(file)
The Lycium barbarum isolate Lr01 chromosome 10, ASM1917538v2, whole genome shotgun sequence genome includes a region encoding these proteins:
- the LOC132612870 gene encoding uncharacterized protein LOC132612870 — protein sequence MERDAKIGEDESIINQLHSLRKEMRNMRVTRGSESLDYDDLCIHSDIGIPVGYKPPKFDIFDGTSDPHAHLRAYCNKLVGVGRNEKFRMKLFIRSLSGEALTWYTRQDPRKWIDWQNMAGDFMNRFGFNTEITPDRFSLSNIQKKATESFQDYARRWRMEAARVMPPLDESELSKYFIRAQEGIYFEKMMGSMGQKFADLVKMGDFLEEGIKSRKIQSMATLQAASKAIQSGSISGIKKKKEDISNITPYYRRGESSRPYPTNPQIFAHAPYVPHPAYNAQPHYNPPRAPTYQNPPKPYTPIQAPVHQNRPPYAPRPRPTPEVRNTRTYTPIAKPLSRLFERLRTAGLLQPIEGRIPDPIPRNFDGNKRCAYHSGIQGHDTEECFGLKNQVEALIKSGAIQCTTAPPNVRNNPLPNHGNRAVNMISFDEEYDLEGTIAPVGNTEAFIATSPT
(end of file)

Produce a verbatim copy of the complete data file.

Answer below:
The Lycium barbarum isolate Lr01 chromosome 10, ASM1917538v2, whole genome shotgun sequence genome includes a region encoding these proteins:
- the LOC132612870 gene encoding uncharacterized protein LOC132612870 — protein sequence MERDAKIGEDESIINQLHSLRKEMRNMRVTRGSESLDYDDLCIHSDIGIPVGYKPPKFDIFDGTSDPHAHLRAYCNKLVGVGRNEKFRMKLFIRSLSGEALTWYTRQDPRKWIDWQNMAGDFMNRFGFNTEITPDRFSLSNIQKKATESFQDYARRWRMEAARVMPPLDESELSKYFIRAQEGIYFEKMMGSMGQKFADLVKMGDFLEEGIKSRKIQSMATLQAASKAIQSGSISGIKKKKEDISNITPYYRRGESSRPYPTNPQIFAHAPYVPHPAYNAQPHYNPPRAPTYQNPPKPYTPIQAPVHQNRPPYAPRPRPTPEVRNTRTYTPIAKPLSRLFERLRTAGLLQPIEGRIPDPIPRNFDGNKRCAYHSGIQGHDTEECFGLKNQVEALIKSGAIQCTTAPPNVRNNPLPNHGNRAVNMISFDEEYDLEGTIAPVGNTEAFIATSPT